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Do I Need to Worry about North Carolina Estate Tax?

Creating a successful estate plan that accomplishes all of your various goals requires you to consider a number of complex, yet inter-related, factors. One of those factors is the impact taxes will have on your estate. In fact, failing to understand, and account for, the impact of taxes on your estate can cause an otherwise well thought out estate plan to fail miserably. You should already be aware of the need to consider the impact federal gift and estate taxes might have on your estate plan; however, do you need to worry about the impact that a North Carolina estate tax will have on your plans?

Why Is It So Important to Understand and Consider Taxes?

When you die, your estate will be required to go through the legal process known as probate. Probate serves several important purposes, including the collection of any tax debt owed by the decedent and/or estate of the decedent. Most tax debts are considered high priority debts, meaning they will be paid first out of available estate assets. All approved debts of the estate must be paid before the remaining assets can be transferred to the intended beneficiaries and/or heirs of the estate. Consequently, if you fail to consider the impact taxes will have on your estate, your tax debt could significantly diminish, if not completely eliminate, the estate that is left over and available to pass down to loved ones.

Federal Gift and Estate Taxes

All estates are potentially subject to the impact of federal gift and estate taxes. The federal tax is levied, at the rate of 40 percent, on the combined value of all lifetime gifts made by the decedent coupled with the value of all assets owned by the decedent at the time of death. Fortunately, all taxpayers are also entitled to make use of the lifetime exclusion to federal gift and estate taxes. The lifetime exclusion was permanently set at $5 million back in 2012 as part of the American Taxpayer Relief Act (ATRA), but is adjusted annually for inflation. For 2017, the exclusion amount is $5.49 million, meaning that the first $5.49 million of gifts and assets is not subject to taxation from Uncle Sam.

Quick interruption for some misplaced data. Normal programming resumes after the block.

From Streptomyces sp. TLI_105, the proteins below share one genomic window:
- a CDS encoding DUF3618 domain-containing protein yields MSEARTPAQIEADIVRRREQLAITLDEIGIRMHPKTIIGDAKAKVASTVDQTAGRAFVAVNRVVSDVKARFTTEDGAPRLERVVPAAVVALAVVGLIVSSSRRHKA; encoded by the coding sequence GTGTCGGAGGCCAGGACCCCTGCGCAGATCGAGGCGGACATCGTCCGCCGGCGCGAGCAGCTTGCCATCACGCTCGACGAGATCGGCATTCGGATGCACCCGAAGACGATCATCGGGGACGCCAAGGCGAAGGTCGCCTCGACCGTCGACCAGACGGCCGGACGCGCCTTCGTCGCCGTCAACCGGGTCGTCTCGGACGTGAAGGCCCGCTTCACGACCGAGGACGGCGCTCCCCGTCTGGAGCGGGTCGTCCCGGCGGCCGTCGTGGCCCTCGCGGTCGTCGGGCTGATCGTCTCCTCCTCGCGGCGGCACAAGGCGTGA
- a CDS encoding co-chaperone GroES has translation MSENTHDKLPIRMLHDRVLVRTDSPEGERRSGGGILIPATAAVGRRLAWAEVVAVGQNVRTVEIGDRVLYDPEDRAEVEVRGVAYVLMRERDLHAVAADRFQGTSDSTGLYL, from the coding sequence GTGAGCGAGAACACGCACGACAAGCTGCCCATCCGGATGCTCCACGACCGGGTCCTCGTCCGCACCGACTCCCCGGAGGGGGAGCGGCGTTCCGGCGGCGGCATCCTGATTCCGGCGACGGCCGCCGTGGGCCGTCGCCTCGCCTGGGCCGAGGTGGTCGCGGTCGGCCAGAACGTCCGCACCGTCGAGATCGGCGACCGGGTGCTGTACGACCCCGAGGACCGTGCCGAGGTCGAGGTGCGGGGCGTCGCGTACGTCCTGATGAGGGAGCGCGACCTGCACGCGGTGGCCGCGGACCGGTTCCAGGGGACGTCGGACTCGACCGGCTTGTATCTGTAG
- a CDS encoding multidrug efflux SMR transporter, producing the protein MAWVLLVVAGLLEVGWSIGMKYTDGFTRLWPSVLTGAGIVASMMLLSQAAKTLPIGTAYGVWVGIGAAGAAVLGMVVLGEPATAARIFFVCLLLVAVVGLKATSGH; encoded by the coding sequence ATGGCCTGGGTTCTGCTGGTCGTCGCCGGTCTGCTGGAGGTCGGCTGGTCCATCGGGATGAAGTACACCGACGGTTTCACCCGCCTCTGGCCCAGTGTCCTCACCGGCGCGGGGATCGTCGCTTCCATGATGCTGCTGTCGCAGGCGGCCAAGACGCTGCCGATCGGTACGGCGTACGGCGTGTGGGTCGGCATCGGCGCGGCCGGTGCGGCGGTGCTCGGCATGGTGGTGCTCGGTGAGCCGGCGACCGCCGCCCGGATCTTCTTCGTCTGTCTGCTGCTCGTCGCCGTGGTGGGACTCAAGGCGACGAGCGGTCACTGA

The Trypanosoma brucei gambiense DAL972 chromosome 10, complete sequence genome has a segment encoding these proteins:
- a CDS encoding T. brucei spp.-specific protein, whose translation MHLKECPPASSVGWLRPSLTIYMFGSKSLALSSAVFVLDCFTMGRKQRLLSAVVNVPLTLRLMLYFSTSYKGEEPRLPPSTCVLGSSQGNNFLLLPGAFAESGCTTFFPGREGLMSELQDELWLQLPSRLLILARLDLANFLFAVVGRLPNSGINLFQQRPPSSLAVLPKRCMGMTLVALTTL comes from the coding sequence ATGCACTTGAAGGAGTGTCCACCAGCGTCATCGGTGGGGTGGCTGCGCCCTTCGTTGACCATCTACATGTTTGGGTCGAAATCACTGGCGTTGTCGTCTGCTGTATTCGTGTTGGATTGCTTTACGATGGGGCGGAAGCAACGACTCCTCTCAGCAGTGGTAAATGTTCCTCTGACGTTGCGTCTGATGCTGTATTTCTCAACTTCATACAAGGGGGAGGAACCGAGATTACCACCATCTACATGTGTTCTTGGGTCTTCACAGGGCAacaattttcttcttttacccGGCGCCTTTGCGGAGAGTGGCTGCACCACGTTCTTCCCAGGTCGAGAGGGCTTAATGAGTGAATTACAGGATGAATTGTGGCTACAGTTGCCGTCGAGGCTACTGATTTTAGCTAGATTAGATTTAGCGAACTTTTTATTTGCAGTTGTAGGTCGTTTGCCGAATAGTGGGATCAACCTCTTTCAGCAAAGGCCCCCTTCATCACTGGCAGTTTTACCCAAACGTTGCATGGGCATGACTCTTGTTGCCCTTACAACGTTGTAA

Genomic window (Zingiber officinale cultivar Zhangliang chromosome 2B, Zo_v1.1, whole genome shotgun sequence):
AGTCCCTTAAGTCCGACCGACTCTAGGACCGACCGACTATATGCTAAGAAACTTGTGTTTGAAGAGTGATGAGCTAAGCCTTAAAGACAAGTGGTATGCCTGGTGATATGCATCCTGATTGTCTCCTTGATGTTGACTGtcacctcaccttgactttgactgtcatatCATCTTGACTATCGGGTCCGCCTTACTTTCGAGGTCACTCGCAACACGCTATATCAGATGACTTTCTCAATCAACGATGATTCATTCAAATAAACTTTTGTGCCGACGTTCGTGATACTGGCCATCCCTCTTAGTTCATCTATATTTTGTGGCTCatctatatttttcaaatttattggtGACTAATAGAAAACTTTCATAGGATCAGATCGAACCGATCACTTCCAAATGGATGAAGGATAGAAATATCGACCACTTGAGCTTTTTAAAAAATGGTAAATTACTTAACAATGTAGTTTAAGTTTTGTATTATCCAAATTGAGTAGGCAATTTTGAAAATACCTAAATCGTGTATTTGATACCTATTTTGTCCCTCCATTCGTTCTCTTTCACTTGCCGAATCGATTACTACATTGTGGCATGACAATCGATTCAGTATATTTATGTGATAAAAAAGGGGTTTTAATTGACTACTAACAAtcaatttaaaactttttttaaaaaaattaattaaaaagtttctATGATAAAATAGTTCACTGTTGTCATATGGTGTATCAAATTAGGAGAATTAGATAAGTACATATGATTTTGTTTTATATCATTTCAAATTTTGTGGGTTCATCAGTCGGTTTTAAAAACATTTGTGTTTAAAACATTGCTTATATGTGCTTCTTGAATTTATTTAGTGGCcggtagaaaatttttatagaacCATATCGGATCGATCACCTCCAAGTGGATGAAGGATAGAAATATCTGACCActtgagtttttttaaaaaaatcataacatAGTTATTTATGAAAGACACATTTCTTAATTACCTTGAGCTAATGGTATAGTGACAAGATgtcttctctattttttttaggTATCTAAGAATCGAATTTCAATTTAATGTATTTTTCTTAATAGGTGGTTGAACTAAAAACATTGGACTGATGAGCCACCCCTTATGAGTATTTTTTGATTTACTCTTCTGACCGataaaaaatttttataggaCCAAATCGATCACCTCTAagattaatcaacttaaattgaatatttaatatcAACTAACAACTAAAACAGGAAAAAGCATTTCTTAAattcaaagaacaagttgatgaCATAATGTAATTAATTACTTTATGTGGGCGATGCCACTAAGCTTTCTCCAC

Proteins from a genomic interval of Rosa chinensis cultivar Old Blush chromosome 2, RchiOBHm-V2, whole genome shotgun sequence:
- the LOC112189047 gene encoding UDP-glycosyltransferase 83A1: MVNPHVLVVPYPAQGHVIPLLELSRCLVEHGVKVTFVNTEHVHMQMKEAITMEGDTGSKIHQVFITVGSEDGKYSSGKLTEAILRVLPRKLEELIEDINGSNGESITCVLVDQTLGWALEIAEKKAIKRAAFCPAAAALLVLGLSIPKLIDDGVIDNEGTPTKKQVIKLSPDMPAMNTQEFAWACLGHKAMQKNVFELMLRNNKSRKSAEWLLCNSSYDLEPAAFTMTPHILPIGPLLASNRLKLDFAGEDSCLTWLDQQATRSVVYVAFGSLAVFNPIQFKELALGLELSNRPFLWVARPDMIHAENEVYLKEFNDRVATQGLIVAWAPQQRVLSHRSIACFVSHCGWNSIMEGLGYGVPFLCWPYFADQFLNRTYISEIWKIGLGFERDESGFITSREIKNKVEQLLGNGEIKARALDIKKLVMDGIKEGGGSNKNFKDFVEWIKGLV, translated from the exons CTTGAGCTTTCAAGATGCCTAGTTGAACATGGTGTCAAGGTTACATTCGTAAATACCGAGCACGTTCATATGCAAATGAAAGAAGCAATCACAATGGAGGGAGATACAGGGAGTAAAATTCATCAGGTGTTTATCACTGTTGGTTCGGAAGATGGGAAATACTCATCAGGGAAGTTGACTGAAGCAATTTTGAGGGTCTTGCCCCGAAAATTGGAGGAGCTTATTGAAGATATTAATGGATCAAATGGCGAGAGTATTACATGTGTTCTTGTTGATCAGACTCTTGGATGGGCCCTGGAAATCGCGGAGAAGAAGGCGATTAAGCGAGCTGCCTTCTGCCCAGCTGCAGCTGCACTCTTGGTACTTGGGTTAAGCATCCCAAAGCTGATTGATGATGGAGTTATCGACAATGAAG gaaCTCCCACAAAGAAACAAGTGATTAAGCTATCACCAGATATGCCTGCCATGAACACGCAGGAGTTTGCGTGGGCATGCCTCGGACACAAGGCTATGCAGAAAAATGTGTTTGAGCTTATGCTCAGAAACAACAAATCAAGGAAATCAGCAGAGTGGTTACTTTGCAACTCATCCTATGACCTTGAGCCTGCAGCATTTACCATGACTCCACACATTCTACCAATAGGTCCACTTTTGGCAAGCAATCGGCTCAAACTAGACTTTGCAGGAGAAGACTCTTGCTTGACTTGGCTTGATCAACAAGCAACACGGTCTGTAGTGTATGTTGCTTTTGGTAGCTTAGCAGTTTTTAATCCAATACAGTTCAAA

North Carolina Estate Tax

Although every estate is potentially subject to federal gift and estate taxes, not all estates are subject to the state level equivalent because not all states impose an estate tax. As of 2016, there were 15 states plus the District of Columbia that did impose a state level estate tax; however, the State of North Carolina is not one of those states. Like many other states, North Carolina previously levied an estate tax on estates probated in the state; however, when ATRA was passed back in 2012 North Carolina repealed its state estate tax. Therefore, you do not need to worry about state estate taxes for an estate probated after January 1, 2013 in North Carolina.

Do I Need to Worry about Any Other Taxes?

There is one other type of tax that can have an indirect impact on your estate plan – inheritance taxes. Whereas both the federal and state level gift and estate taxes are paid out of your estate assets prior to any assets being transferred to beneficiaries or heirs, inheritance taxes are paid by the beneficiary or heir after the assets are transferred out of your estate. Fortunately, only a handful of states currently impose inheritance taxes and the State of North Carolina is not one of them; however, if you have a beneficiary that lives in a state that does impose inheritance taxes, any gift you make to the beneficiary could be diminished in value as a result of the tax. It is always wise, therefore, to consult with your estate planning attorney with regard to gifts made to out of state beneficiaries to determine if the gift will be subject to inheritance taxes.

Contact Us

If you have additional questions about the North Carolina estate tax, contact an experienced North Carolina estate planning attorney at The Law Offices of Cheryl David by calling 336-547-9999 to schedule an appointment.

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